Why AMS sees promise in Texas

AMS sees potential in helping change the Texas energy market to one based more on the sun. Pic: Pixabay.

AMS sees potential in helping change the Texas energy market to one based more on the sun. Pic: Pixabay.

By Jason Deign

San Francisco, USA-based Advanced Microgrid Solutions (AMS) is expanding into Texas as part of moves to grow its presence outside its core California market.

The company this month announced a USD$3.24m US Department of Energy grant-funded project with Pedernales Electric Cooperative (PEC), of central Texas, to investigate the use of storage with distributed solar generation.

The news came hot on the heels of another deal, with Texas Electric Cooperatives (TEC), to showcase a 200kWh AMS installation and offer energy storage systems at preferential rates to TEC’s member cooperatives.

“TEC is the co-op of co-ops,” said Manal Yamout, vice president of policy at AMS. “They have 75 co-op members, and what TEC does for them is bulk-buy poles and wires and now AMS batteries.”

The partnership is essentially a distribution deal that opens the door for AMS to sell batteries and services to consumer-owned electric cooperatives serving 2m homes and businesses in Texas, Oklahoma and New Mexico. 

AMS has been targeting Texas

AMS has been targeting Texas after opening an office in Austin, the state capital, nine months ago. “[It’s] not just to focus on Texas but to broaden our presence outside of California,” Yamout said.

“But it’s no accident that we had someone in Texas and we figured out how to put together some innovative deals.”

Apart from a Canadian microgrid project led by Opus One Solutions, which is also a partner in the Pedernales deal, Texas is effectively the first major market that AMS has broken into after building up a head of steam in California.

The developer has 120MW of contracted behind-the-meter capacity in California, “more than anyone else on the distributed storage side,” said Yamout. “The last nine months have been about ‘where are we going next?’”

As well as Austin, AMS has opened offices in Atlanta, Boston and New York. Within Texas, the company believes it may have hit a sweet spot with cooperatives because of the challenges they face. 

Serving remote communities

These include serving remote communities where transmission and distribution network upgrades could be very expensive, making it more financially viable to use a battery instead.

At the same time, Yamout said the Electric Reliability Council of Texas (ERCOT), the grid operator, was making moves to support distributed energy aggregation.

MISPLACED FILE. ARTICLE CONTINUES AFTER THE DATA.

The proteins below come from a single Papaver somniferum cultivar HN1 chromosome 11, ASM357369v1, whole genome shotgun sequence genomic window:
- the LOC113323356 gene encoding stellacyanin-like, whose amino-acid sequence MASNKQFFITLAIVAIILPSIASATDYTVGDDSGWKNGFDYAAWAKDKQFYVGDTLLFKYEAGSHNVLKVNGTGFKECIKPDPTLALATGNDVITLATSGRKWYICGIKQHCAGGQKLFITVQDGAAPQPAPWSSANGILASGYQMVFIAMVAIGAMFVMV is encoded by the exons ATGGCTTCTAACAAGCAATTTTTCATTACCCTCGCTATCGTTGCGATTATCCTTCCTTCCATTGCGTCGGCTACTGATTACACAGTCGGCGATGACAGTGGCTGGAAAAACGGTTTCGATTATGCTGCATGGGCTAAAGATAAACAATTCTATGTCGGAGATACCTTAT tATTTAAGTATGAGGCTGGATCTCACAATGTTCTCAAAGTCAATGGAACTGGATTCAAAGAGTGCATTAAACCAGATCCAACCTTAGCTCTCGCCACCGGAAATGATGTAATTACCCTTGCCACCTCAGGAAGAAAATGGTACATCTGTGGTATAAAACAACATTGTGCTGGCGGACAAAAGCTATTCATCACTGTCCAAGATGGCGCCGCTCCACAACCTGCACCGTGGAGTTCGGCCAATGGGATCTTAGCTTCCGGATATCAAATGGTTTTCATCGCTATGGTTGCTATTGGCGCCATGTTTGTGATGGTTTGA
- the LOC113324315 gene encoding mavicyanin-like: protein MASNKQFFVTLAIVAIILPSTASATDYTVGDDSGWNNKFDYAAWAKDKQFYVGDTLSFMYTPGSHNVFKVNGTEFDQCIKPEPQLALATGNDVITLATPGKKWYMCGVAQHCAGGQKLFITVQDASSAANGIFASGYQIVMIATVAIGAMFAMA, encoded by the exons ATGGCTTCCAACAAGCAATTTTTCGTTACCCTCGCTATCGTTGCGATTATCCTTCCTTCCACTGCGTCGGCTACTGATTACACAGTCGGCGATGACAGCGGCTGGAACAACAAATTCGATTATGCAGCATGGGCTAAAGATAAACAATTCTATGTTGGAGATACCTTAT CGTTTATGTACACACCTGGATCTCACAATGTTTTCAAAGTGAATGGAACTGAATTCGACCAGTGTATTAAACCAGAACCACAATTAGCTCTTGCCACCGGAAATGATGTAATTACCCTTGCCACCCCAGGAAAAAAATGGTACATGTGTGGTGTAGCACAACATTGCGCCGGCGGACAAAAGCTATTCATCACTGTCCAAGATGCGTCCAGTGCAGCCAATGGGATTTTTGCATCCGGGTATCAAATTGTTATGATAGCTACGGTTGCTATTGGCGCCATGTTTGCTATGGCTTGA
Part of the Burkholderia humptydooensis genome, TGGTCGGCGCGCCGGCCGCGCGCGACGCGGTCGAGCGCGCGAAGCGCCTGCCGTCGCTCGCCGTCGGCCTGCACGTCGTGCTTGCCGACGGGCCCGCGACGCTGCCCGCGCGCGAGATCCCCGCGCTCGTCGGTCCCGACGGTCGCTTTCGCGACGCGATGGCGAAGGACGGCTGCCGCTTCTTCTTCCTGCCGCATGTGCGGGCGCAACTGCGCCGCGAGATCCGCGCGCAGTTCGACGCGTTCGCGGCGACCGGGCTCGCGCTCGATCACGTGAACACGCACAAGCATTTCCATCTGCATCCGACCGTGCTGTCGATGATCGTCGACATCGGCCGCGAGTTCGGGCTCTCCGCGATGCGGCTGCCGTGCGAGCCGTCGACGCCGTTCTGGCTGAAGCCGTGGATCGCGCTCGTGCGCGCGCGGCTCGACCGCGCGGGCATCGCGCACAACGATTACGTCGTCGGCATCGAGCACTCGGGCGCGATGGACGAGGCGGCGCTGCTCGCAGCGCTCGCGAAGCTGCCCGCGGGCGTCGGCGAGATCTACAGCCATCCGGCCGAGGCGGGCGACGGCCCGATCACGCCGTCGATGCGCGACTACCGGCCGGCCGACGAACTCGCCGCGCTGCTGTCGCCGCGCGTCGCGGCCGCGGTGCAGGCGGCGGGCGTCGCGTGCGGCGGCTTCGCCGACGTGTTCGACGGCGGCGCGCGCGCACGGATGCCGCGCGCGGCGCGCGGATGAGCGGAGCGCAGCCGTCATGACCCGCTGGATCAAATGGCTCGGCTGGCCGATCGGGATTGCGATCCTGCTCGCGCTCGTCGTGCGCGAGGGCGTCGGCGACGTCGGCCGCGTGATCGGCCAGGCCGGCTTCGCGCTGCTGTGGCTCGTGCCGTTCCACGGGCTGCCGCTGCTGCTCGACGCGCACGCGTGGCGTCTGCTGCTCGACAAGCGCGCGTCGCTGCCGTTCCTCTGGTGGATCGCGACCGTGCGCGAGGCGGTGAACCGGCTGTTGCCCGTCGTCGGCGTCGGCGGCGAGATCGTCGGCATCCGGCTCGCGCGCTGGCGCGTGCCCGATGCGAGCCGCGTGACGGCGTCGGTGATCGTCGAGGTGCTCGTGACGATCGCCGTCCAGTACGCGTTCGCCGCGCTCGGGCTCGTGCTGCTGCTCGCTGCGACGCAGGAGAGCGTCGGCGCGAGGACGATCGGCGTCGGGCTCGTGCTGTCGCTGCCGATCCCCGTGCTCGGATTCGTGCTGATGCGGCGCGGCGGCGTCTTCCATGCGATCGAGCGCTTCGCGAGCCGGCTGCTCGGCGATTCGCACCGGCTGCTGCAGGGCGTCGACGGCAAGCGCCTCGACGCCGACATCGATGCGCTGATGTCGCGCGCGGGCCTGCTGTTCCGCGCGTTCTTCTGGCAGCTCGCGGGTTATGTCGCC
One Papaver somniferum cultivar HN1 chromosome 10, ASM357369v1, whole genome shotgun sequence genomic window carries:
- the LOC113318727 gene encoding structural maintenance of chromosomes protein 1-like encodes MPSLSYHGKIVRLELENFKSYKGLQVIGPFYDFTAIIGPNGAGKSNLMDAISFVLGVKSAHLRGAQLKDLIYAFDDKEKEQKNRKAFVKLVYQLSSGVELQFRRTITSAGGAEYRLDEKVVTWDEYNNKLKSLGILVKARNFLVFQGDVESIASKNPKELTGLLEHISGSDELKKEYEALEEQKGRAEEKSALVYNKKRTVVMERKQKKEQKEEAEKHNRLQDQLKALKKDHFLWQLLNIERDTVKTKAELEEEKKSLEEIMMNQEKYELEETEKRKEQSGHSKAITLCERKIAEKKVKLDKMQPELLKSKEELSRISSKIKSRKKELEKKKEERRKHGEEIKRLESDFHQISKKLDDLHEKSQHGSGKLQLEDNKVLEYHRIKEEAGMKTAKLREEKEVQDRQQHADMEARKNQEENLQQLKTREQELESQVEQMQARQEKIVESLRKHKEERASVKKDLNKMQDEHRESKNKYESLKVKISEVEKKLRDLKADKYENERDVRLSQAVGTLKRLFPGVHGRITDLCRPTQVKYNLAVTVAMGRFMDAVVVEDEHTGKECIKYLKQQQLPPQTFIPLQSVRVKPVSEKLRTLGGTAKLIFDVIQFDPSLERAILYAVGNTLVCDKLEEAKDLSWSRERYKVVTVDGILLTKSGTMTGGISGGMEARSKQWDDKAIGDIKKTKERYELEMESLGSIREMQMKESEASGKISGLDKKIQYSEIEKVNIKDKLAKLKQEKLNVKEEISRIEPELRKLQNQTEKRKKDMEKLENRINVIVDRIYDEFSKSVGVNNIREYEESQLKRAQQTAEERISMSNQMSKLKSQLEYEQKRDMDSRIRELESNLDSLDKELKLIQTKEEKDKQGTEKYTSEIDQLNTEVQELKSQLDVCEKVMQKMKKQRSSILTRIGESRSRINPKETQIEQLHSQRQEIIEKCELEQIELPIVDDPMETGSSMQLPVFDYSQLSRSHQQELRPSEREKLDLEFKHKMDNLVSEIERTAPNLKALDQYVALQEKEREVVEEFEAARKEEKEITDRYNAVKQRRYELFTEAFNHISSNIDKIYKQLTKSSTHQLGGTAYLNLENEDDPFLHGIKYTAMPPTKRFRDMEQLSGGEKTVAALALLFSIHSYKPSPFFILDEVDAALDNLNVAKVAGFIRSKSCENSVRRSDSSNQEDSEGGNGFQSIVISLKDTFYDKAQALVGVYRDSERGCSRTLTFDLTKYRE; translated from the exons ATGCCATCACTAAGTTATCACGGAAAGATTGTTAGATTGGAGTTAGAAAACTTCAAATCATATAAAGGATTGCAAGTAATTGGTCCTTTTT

“That is an indication that something is going to shift at some point,” she said, although “Texas is not going to have a storage procurement target [or] an incentive programme.”

On that basis, demand for storage is likely to come from a growing need for utilities to integrate renewable energy on the Texas grid, which is relatively isolated from other electricity networks in the US.

Figures from the US Energy Information Administration show renewable energy already makes up more than 15% of net electricity generation in the state. 

More wind than any other state

Most of this is from wind power; Texas has more than 18.5GW of turbines, more than any other state in the US. It also has the highest average annual electricity cost, at $1,801 per household, and some customers face demand charges.

This high electricity cost, along with well over 200 days of sunshine a year, might hint at a growing opportunity for residential solar-plus-storage installations. AMS is most definitely not targeting the residential market, though.

Nevertheless, the company hinted that it may be willing to make other concessions as it expands beyond California.

One is to broaden its product line-up: Yamout hinted that AMS could soon announce a battery supply deal to complement its existing arrangement with Tesla.

Another is to complement its previously rigid behind-the-meter stance with front-of-meter installations. 

Putting storage in front of the meter

“With the co-op model, we anticipate putting some energy storage in front of the meter but some of it will be behind commercial and industrial accounts as well,” said Audrey Lee, vice president of analytics and design.

Purely based on non-residential, behind-the-meter potential, AMS forecasts a pipeline of 50MW of projects in Texas over the next two years. Much of this might come as Texans embrace distributed solar.

Solar Energy Industries Association figures from 2015 show Texas ranking ninth in the US for installed solar capacity, but installations grew 65% in the previous year.

That is why AMS is treasuring its upcoming demonstration project with Pedernales, which will show how utilities can manage large solar loads on the grid.

With all this, AMS hasn’t given up on California. It is chasing opportunities in New York, Hawaii, Massachusetts and Nevada, but California remains its number one priority.

“We’re chasing every opportunity in all of those markets,” said Yamout.

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